Monday 15 October 2012


Hey, look what the PETER R. CRESSWELL dropped off at the Rideaubulk Terminal near Morrisburg on Thanksgiving evening last Monday. Is that a boatload of snow? Not Quite!! Actually it's a whole lot of road salt which is the product most used in Canada to melt the snow that falls on our roadways during our long and cold winters. Well, maybe not last year, but that could change. However, according to the Feds, more than 6.8 million tonnes of road salt was sold for deicing in 2003. To maintain its 12,000 lane-kilometres of roads and 2,000 kilometres of sidewalks during the winter, the City of Ottawa uses an average of 175,000 tonnes of road salt every year, which is probably where most of the CRESSWELL's precious cargo is going, or not. FYI: Most of Ontario's road salt is produced in Goderich, Ontario which has the largest rock salt mine in the world. The mine is 1,750 feet below the surface and extends 7 square kilometres under Lake Huron. 

Meanwhile, my doc says I have to watch my sodium chloride, so let's go back to talking about boats like the 730' CRESSWELL which when launched in 1982, her name was ALGOWEST and was built as a gearless bulk carrier to primarily carry grain from the Lakehead (Thunder Bay, that is) to St. Lawrence River ports for furtherance to overseas markets. In the late 90's when the grain trade declined significantly, the ALGOWEST was converted into a self unloader. Eight month and $20 million later, and re-named PETER R. CRESSWELL, after the former President and CEO of Algoma Marine, she became better equipped to carry such cargoes as coal, iron ore, stone and of course, road salt.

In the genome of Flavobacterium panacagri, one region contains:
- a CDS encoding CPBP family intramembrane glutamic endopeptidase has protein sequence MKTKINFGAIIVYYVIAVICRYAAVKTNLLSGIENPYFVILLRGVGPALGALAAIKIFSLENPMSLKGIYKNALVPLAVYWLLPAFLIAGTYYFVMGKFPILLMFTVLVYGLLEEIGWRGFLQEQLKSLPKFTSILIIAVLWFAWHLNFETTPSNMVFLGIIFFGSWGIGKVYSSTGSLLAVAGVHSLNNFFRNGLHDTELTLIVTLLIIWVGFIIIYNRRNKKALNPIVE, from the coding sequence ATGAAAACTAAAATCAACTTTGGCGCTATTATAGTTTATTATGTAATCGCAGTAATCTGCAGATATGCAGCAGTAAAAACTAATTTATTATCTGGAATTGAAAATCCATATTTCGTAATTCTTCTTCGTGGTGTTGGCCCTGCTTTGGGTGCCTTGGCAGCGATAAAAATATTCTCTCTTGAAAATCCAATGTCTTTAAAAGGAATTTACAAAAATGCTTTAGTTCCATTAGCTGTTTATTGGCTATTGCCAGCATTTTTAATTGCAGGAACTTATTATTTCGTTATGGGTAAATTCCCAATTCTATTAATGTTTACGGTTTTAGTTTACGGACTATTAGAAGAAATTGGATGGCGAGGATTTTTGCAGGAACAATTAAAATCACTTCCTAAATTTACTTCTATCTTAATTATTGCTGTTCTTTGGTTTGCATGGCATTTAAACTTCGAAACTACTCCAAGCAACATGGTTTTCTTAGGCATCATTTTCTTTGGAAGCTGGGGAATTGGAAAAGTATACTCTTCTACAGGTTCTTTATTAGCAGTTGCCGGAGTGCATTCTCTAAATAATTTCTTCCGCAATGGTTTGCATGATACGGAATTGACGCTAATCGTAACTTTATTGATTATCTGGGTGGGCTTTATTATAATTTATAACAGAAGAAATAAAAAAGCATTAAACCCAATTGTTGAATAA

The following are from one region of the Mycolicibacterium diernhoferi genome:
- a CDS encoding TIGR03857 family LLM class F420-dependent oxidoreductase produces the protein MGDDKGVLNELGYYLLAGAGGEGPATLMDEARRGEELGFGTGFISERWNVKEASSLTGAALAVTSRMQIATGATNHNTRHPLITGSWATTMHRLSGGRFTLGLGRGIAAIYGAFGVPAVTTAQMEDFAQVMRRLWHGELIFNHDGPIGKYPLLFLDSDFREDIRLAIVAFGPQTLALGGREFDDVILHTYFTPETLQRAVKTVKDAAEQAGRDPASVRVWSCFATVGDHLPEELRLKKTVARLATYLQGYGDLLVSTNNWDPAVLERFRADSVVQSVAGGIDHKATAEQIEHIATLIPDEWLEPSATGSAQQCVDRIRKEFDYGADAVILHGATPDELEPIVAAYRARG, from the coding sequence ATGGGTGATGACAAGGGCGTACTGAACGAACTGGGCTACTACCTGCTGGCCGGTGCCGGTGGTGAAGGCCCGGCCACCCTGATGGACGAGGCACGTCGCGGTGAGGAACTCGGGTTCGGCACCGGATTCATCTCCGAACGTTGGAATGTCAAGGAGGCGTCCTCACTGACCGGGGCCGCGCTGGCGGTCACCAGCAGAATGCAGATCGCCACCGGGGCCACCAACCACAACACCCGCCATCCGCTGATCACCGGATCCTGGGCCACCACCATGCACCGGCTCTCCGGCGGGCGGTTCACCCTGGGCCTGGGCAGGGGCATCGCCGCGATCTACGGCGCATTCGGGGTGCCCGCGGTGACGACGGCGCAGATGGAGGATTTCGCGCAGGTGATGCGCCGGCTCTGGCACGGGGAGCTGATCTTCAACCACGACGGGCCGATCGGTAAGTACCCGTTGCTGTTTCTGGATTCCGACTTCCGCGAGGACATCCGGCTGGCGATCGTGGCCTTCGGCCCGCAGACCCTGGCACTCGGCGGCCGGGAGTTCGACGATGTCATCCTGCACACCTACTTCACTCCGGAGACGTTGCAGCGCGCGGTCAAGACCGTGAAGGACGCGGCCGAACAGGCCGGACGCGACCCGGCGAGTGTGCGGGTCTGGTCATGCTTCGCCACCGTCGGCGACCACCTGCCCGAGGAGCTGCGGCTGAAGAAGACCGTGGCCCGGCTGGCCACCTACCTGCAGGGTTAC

Yes, that is a bulldozer in top of one of those piles of road salt, and how's it going to get down? Probably the same way it got up there, very carefully!!

No comments:

Post a Comment